I am fay-moose, got this one published in TAS:
I am always interested in your updates on the world of surround sound. As an SACD aficionado, I think it prudent to not always include "surround" and "SACD" in the same thought. They are different and, to my mind, SACD was intended as a modernization of the audio process and not necessarily as a surround medium. While many SACD disks have multi channels, many people buy them just for the stereo. I have been collecting SACDs and have a number of disks touting surround channels but have never set up for surround.
Like many audiophiles, my peers and I like to get together to discuss the hobby. I volunteered at our May event to do a surround demo thinking I had all the gear around and I could really make a show of the new format. Like most projects I take on, I began with the thought, "how hard can this be?" My vision was a decent room with a small cluster of people huddled in the middle ooing and ahhing at the great sound. I hoped to find a couple of good tracks and just let people take them in. I would have to drag them out to make room for the next listeners.
I lugged 500 pounds of speakers into a not-too-great room on the second floor and balanced the speaker levels. A number of people were showing up for the different programs and there were only two rooms. Luckily, someone showed up with an expensive five-channel preamp. We were good to go. Right off the bat we had trouble finding good surround music. We had maybe 15 disks between us and all seemed . . . well . . . bad. Someone had Toto, a very good recording of a group for which I don't care. DSOTM was cool but it has zero resemblance to live anything. A Telarc Berlioz disk had great three channel and terrible rears. Same with Ray Brown "Live at the Loa". In fact, all of the rear tracks sounded out of place and distracting. I tried toning them down and it did not help at all. People started floating in an out of the room because they were bored and there was a mixing demo in the next room.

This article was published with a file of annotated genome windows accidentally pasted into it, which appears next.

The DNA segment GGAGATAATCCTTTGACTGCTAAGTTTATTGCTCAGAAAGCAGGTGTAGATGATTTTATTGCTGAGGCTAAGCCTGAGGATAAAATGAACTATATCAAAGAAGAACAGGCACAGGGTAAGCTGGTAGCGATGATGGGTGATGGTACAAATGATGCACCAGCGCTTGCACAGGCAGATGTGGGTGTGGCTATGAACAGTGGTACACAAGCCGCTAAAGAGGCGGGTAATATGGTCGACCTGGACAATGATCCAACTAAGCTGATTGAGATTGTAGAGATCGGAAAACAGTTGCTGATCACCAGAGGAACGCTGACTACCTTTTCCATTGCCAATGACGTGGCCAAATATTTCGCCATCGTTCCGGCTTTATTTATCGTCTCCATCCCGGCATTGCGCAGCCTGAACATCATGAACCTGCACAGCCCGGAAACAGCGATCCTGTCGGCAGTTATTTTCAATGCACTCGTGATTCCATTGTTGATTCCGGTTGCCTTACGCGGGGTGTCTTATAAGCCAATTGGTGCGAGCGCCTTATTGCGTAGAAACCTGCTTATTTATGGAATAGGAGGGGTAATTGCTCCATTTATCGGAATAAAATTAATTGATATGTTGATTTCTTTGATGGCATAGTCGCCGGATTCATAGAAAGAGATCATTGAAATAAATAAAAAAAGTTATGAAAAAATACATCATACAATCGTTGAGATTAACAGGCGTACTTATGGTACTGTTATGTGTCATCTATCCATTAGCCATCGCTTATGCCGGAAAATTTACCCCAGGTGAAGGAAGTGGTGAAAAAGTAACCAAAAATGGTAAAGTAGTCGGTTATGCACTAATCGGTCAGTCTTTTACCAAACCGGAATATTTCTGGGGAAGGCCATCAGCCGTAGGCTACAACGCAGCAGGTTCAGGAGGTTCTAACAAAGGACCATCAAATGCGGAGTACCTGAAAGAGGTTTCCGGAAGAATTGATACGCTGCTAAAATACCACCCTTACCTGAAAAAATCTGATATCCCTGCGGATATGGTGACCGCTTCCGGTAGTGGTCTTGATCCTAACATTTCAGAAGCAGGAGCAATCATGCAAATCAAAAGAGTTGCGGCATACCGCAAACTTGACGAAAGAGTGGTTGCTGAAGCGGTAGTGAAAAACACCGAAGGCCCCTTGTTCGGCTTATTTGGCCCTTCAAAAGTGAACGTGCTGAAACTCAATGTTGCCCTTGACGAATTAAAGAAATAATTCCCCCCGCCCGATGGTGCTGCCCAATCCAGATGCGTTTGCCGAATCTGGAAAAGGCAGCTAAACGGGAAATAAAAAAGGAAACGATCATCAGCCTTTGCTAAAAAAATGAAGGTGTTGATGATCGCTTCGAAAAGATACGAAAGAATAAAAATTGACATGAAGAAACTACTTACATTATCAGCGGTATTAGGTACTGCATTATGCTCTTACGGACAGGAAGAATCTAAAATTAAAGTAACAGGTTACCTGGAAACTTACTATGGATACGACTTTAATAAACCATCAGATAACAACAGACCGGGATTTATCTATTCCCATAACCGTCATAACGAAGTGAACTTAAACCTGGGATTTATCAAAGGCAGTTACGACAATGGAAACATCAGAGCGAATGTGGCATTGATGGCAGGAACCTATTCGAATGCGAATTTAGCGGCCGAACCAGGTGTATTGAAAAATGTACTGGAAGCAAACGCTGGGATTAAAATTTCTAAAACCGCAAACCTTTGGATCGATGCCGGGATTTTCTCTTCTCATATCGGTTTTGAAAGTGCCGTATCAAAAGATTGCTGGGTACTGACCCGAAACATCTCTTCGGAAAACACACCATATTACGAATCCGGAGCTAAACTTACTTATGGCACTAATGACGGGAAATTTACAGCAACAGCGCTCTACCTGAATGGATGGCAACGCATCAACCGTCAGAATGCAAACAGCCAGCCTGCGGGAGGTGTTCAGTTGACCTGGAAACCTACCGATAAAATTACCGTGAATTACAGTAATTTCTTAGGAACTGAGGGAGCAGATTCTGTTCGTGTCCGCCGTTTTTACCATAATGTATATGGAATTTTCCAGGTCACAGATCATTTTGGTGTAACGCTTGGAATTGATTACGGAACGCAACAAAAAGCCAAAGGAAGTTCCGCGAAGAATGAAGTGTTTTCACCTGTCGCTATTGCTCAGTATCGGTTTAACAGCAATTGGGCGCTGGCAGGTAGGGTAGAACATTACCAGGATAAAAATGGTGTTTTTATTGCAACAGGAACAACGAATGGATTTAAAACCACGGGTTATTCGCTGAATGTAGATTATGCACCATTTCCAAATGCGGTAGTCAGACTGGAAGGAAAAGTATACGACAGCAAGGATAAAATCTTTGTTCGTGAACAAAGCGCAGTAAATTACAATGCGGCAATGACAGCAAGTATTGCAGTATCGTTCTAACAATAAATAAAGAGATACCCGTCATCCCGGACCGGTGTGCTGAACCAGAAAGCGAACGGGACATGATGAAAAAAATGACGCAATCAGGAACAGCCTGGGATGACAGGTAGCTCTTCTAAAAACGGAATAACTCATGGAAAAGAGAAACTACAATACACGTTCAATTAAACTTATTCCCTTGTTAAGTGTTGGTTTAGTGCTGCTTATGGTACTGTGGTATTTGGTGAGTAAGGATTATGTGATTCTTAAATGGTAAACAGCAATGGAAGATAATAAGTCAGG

Finally, I shut off the rears and the whole scene changed. People came back oohing and aahing at the wonderful three channel front stage. It was really nice; instruments placed well, nice depth and open. Especially the Ray Brown and Berlioz. That was the best we could do. I am sure someone will write that I had the rears improperly set up or the room was faulty, but I don't think so. The rears simply did not provide any assistance to the overall program material on any disk.
So my take on surround it that three channels in the front can really add depth and stage. There are some good disks out there but not all are well done. Rears have no value yet. Surround is a new medium and perhaps like CD, the engineers will figure out how to make them work and I will give it another chance in a year or two. For now, I will make room for a center channel in my listening room.
Copyright Peter Jay Smith 2005 Return to helarc.com